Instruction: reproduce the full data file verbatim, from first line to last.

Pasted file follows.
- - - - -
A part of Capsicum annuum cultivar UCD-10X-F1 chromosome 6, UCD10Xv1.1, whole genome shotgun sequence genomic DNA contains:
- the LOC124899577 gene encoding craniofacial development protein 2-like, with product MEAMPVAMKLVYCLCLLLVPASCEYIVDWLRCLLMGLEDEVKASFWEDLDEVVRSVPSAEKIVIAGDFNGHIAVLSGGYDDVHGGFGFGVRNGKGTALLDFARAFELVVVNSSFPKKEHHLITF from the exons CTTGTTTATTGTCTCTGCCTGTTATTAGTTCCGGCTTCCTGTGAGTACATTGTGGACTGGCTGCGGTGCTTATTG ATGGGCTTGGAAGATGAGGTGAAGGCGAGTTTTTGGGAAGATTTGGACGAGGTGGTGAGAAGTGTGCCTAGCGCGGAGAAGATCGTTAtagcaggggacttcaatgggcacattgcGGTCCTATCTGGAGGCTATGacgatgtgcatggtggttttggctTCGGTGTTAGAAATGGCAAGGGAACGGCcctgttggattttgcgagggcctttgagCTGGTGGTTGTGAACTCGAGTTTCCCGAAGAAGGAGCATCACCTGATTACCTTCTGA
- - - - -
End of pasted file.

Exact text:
A part of Capsicum annuum cultivar UCD-10X-F1 chromosome 6, UCD10Xv1.1, whole genome shotgun sequence genomic DNA contains:
- the LOC124899577 gene encoding craniofacial development protein 2-like, with product MEAMPVAMKLVYCLCLLLVPASCEYIVDWLRCLLMGLEDEVKASFWEDLDEVVRSVPSAEKIVIAGDFNGHIAVLSGGYDDVHGGFGFGVRNGKGTALLDFARAFELVVVNSSFPKKEHHLITF from the exons CTTGTTTATTGTCTCTGCCTGTTATTAGTTCCGGCTTCCTGTGAGTACATTGTGGACTGGCTGCGGTGCTTATTG ATGGGCTTGGAAGATGAGGTGAAGGCGAGTTTTTGGGAAGATTTGGACGAGGTGGTGAGAAGTGTGCCTAGCGCGGAGAAGATCGTTAtagcaggggacttcaatgggcacattgcGGTCCTATCTGGAGGCTATGacgatgtgcatggtggttttggctTCGGTGTTAGAAATGGCAAGGGAACGGCcctgttggattttgcgagggcctttgagCTGGTGGTTGTGAACTCGAGTTTCCCGAAGAAGGAGCATCACCTGATTACCTTCTGA